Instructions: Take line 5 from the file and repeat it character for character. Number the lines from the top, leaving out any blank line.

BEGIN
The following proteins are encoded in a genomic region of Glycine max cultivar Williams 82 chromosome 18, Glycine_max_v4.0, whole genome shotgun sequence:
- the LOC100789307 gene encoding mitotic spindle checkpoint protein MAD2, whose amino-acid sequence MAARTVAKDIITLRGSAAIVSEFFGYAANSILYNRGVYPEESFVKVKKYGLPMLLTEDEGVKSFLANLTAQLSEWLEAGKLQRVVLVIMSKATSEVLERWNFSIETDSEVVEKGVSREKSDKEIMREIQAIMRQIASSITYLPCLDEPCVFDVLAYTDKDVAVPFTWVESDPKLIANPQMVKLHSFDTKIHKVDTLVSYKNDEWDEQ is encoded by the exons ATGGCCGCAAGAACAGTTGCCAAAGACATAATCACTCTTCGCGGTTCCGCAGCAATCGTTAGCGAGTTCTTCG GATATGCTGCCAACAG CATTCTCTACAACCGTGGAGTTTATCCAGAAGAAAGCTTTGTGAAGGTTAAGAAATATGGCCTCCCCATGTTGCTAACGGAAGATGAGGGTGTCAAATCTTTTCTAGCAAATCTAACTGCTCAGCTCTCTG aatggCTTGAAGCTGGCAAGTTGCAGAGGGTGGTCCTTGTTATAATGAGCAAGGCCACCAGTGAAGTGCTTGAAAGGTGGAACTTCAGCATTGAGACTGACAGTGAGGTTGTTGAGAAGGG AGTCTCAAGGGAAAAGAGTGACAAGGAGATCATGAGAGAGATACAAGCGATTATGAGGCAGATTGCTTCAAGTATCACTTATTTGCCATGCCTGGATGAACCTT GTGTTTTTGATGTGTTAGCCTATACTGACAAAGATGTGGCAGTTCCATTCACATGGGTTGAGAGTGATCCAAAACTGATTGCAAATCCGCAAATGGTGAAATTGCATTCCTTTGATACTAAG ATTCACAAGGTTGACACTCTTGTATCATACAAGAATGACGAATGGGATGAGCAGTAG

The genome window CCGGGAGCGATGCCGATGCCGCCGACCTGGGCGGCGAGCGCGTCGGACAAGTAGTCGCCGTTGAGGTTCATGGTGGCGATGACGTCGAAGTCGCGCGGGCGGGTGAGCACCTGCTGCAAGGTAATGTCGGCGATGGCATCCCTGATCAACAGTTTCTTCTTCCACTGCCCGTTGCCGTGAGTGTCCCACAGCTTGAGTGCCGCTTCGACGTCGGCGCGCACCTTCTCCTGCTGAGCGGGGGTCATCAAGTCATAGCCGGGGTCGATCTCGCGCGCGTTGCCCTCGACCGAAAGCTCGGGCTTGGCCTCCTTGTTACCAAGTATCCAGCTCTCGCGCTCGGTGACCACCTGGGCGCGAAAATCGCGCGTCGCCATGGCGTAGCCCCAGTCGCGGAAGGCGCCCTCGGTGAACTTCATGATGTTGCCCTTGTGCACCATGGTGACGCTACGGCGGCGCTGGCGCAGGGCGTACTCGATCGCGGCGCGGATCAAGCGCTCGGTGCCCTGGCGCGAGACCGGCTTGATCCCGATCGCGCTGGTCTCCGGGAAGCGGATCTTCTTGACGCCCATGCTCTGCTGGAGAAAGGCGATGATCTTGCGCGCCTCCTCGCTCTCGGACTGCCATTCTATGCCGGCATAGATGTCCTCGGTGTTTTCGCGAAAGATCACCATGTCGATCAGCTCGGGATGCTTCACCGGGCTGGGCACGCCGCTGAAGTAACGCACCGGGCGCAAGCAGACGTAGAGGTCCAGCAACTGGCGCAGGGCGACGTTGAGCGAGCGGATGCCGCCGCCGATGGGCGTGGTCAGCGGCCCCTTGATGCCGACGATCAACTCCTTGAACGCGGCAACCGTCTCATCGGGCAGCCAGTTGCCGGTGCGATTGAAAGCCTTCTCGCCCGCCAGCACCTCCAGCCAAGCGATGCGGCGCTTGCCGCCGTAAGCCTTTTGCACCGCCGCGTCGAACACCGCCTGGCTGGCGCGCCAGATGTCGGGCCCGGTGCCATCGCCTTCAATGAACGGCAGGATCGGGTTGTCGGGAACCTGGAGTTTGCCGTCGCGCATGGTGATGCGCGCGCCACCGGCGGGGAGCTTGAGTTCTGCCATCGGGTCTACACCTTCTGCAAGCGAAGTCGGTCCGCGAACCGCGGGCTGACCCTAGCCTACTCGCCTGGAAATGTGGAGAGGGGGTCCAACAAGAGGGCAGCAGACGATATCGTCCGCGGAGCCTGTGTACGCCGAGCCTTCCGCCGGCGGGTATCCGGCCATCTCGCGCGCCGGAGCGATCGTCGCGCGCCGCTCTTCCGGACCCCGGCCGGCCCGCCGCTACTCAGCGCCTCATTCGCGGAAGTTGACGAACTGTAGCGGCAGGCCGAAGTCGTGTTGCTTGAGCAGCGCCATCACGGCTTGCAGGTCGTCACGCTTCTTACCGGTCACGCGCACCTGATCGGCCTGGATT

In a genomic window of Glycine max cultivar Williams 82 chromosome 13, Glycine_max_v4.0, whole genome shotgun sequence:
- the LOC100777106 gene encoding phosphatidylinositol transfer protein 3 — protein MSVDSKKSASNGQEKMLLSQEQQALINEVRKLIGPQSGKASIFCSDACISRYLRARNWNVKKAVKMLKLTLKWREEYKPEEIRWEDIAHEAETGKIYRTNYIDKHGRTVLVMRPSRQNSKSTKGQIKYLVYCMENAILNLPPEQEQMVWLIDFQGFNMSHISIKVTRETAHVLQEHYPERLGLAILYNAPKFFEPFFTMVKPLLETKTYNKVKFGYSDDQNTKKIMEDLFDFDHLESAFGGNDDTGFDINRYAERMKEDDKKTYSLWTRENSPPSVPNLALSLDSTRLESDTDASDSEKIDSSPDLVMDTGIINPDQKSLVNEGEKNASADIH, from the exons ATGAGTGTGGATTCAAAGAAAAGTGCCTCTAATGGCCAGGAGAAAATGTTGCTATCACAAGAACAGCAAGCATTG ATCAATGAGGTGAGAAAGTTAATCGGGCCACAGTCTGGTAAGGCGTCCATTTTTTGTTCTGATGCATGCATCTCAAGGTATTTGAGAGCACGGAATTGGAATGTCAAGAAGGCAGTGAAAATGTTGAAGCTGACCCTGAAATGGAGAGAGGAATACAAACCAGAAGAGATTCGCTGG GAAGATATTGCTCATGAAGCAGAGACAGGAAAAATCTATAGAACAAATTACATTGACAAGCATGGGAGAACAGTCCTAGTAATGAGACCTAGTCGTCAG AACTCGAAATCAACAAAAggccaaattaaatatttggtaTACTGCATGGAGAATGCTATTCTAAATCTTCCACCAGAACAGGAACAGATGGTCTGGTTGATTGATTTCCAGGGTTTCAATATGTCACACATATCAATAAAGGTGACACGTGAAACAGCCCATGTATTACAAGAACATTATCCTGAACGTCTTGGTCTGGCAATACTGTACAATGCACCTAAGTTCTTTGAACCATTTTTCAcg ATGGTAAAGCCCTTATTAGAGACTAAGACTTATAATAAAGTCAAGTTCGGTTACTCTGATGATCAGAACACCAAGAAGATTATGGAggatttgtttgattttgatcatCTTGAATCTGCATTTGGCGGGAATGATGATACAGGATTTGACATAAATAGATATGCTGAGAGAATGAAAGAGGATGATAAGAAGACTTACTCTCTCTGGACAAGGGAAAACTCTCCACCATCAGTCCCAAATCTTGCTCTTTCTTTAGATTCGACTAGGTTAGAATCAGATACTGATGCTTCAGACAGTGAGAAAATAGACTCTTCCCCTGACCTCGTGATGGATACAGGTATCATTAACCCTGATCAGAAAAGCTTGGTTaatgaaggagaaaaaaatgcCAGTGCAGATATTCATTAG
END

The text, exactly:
- the LOC100777106 gene encoding phosphatidylinositol transfer protein 3 — protein MSVDSKKSASNGQEKMLLSQEQQALINEVRKLIGPQSGKASIFCSDACISRYLRARNWNVKKAVKMLKLTLKWREEYKPEEIRWEDIAHEAETGKIYRTNYIDKHGRTVLVMRPSRQNSKSTKGQIKYLVYCMENAILNLPPEQEQMVWLIDFQGFNMSHISIKVTRETAHVLQEHYPERLGLAILYNAPKFFEPFFTMVKPLLETKTYNKVKFGYSDDQNTKKIMEDLFDFDHLESAFGGNDDTGFDINRYAERMKEDDKKTYSLWTRENSPPSVPNLALSLDSTRLESDTDASDSEKIDSSPDLVMDTGIINPDQKSLVNEGEKNASADIH, from the exons ATGAGTGTGGATTCAAAGAAAAGTGCCTCTAATGGCCAGGAGAAAATGTTGCTATCACAAGAACAGCAAGCATTG ATCAATGAGGTGAGAAAGTTAATCGGGCCACAGTCTGGTAAGGCGTCCATTTTTTGTTCTGATGCATGCATCTCAAGGTATTTGAGAGCACGGAATTGGAATGTCAAGAAGGCAGTGAAAATGTTGAAGCTGACCCTGAAATGGAGAGAGGAATACAAACCAGAAGAGATTCGCTGG GAAGATATTGCTCATGAAGCAGAGACAGGAAAAATCTATAGAACAAATTACATTGACAAGCATGGGAGAACAGTCCTAGTAATGAGACCTAGTCGTCAG AACTCGAAATCAACAAAAggccaaattaaatatttggtaTACTGCATGGAGAATGCTATTCTAAATCTTCCACCAGAACAGGAACAGATGGTCTGGTTGATTGATTTCCAGGGTTTCAATATGTCACACATATCAATAAAGGTGACACGTGAAACAGCCCATGTATTACAAGAACATTATCCTGAACGTCTTGGTCTGGCAATACTGTACAATGCACCTAAGTTCTTTGAACCATTTTTCAcg ATGGTAAAGCCCTTATTAGAGACTAAGACTTATAATAAAGTCAAGTTCGGTTACTCTGATGATCAGAACACCAAGAAGATTATGGAggatttgtttgattttgatcatCTTGAATCTGCATTTGGCGGGAATGATGATACAGGATTTGACATAAATAGATATGCTGAGAGAATGAAAGAGGATGATAAGAAGACTTACTCTCTCTGGACAAGGGAAAACTCTCCACCATCAGTCCCAAATCTTGCTCTTTCTTTAGATTCGACTAGGTTAGAATCAGATACTGATGCTTCAGACAGTGAGAAAATAGACTCTTCCCCTGACCTCGTGATGGATACAGGTATCATTAACCCTGATCAGAAAAGCTTGGTTaatgaaggagaaaaaaatgcCAGTGCAGATATTCATTAG